FARMINGDALE, N.Y. (CBSNewYork) — This year marks the 80th anniversary of the surprise attack on Pearl Harbor, which led to the United States entering World War II.

Courageous veterans of that historic war were honored Tuesday across the country, as well as in Farmingdale on Long Island, CBS2’s Jennifer McLogan reported.

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Leonard Finz, 97, said he remembers the stirring words of President Franklin Delano Roosevelt.

“He said, ‘This is a day that will live forever in infamy,'” Finz said.

That was the day, eight decades ago, when Japan launched an attack on Pearl Harbor in Hawaii.

It shook our country to its core. At the time, Finz was a teenage professional musician.

“I did not want to remain in the band while my brothers and sisters were dying on the battlefields,” Finz said.

He said enlisting in the Army was the proudest moment of the future judge’s life.

Finz and 16 other Long Island World War II veterans were honored at the American Airpower Museum in Farmingdale on Tuesday.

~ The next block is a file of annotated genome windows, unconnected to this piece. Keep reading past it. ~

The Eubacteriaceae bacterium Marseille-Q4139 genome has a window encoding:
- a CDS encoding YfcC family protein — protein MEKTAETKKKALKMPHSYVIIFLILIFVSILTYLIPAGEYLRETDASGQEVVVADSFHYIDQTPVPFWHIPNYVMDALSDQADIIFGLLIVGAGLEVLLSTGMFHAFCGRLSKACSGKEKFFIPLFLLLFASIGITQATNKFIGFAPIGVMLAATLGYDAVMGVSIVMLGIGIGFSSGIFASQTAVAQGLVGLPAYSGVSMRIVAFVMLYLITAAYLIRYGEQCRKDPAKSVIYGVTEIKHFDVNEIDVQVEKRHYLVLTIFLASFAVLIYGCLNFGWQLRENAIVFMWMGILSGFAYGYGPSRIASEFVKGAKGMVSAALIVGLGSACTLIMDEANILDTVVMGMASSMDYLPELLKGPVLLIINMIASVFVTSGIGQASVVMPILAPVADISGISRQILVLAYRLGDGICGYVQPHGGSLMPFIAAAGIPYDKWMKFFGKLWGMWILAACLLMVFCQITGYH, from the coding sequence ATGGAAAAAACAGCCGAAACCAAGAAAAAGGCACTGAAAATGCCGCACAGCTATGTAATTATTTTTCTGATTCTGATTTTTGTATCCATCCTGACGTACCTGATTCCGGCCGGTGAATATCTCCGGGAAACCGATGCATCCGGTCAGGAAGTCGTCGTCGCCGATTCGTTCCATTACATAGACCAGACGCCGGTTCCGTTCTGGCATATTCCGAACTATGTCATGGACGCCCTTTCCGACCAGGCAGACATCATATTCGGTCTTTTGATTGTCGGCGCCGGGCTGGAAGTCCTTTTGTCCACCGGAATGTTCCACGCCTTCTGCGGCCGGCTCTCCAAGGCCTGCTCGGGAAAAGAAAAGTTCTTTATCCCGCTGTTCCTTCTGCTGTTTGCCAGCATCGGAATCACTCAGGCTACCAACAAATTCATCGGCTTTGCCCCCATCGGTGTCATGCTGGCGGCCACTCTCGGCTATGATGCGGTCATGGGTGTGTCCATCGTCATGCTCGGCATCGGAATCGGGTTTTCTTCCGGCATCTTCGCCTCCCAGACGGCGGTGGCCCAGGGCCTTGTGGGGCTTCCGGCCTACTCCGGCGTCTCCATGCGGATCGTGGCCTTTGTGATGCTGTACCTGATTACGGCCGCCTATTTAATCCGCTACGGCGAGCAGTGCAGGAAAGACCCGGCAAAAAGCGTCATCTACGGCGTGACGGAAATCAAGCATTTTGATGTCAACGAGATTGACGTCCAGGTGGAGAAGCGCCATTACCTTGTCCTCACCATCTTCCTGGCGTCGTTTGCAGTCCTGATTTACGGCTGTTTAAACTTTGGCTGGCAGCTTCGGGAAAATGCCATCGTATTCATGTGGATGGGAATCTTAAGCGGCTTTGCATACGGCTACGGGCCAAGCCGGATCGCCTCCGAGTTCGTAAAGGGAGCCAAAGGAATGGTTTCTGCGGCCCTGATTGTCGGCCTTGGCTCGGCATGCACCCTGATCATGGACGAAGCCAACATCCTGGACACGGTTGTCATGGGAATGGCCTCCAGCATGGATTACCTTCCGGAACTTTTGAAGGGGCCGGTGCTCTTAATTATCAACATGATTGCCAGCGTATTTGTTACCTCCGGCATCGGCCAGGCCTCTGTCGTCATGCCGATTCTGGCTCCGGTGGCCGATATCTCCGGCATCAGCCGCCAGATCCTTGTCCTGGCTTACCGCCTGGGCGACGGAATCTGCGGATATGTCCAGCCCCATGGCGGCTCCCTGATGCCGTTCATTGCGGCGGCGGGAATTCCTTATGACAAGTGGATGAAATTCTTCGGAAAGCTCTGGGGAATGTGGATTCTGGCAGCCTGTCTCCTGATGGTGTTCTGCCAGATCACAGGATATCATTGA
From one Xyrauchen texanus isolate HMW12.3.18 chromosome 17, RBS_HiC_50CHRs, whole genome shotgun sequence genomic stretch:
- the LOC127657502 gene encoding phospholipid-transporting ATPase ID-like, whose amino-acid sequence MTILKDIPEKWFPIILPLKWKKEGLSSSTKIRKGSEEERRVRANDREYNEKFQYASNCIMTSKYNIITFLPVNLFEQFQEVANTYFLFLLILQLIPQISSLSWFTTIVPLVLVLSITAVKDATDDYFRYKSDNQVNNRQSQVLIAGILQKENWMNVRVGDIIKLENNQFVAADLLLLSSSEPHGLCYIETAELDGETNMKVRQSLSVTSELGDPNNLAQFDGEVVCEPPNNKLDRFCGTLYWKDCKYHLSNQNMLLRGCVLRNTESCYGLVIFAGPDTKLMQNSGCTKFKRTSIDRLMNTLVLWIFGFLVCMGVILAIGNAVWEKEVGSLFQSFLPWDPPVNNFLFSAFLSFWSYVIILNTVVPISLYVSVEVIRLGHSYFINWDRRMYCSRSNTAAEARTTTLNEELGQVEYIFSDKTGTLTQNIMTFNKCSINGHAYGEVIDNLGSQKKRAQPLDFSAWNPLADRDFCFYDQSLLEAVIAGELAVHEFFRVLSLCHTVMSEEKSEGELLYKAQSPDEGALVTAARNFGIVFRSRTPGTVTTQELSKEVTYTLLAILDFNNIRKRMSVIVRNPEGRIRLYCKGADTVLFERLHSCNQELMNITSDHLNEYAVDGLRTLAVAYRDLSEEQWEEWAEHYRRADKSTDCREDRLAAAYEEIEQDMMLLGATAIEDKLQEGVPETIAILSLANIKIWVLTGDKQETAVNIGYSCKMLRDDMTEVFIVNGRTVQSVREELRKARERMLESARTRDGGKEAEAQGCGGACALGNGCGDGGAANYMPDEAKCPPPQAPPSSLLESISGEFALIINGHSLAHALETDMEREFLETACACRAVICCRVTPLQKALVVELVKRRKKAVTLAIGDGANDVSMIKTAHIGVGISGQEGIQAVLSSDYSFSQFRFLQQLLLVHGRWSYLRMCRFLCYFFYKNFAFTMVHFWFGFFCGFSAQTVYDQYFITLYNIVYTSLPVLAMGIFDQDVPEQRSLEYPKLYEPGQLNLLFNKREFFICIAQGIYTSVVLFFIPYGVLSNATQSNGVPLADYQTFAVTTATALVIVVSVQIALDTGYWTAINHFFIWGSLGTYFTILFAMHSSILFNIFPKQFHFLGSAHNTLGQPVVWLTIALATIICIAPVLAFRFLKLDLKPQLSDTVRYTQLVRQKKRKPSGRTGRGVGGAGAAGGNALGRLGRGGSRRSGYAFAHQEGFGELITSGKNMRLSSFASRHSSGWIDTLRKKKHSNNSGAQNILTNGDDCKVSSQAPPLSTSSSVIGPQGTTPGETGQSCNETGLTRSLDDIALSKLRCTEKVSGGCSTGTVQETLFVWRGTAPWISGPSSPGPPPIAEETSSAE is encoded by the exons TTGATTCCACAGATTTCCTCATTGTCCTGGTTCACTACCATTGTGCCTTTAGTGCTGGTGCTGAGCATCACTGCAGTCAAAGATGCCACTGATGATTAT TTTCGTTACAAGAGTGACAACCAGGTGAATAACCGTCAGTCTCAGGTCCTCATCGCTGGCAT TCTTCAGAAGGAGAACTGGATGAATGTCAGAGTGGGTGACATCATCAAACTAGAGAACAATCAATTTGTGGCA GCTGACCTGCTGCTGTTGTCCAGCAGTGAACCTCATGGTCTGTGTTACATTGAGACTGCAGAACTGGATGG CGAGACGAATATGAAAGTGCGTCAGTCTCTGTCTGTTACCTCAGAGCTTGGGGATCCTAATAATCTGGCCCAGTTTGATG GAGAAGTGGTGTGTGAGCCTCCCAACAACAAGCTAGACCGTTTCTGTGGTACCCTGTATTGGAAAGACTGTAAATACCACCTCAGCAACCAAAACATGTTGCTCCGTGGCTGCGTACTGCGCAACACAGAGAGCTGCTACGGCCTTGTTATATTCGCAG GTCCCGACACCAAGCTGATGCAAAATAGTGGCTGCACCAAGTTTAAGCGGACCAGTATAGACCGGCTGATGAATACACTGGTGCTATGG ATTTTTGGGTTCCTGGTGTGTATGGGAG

“We escorted the transports and the merchant ships to Europe,” said 95-year-old Navy veteran Jack Stahl.

Helen Wolfson, who is now 97, volunteered in the Women’s Army Corps.

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“I went to England and France,” Wolfson said.

“I served in Germany and Belgium at the ‘Battle of the Bulge,'” 97-year-old Army veteran David Marshall said.

“The sacrifices of our World War II veterans, their valor, their courage, and particularly this event, the dropping of the roses,” retired Air Force Col. Bill Stratemeier said.

The 80 roses were blessed and in a solemn ceremony were handed off to the pilots for the traditional drop over the Statue of Liberty.

Among the World War II veterans across the country honored on this significant day were McLogan’s parents, Ted and Bea McLogan.

They were teen college students at the University of Michigan on Pearl Harbor Day. They later graduated, and enlisted.

McLogan’s father was sent to Burma, survived Merrill’s Marauders and was inducted into the Army Ranger Hall of Fame.

McLogan’s mother entered the Waves, and worked to decipher encrypted messages for the Navy.

They passed away in recent years, but their Michigan hometowns of Ann Arbor and Omena paid tribute.

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“Pearl Harbor is something that brings us all together,” Finz said. “I loved our country as I do today, and will always until the last day of my breath.”

Jennifer McLogan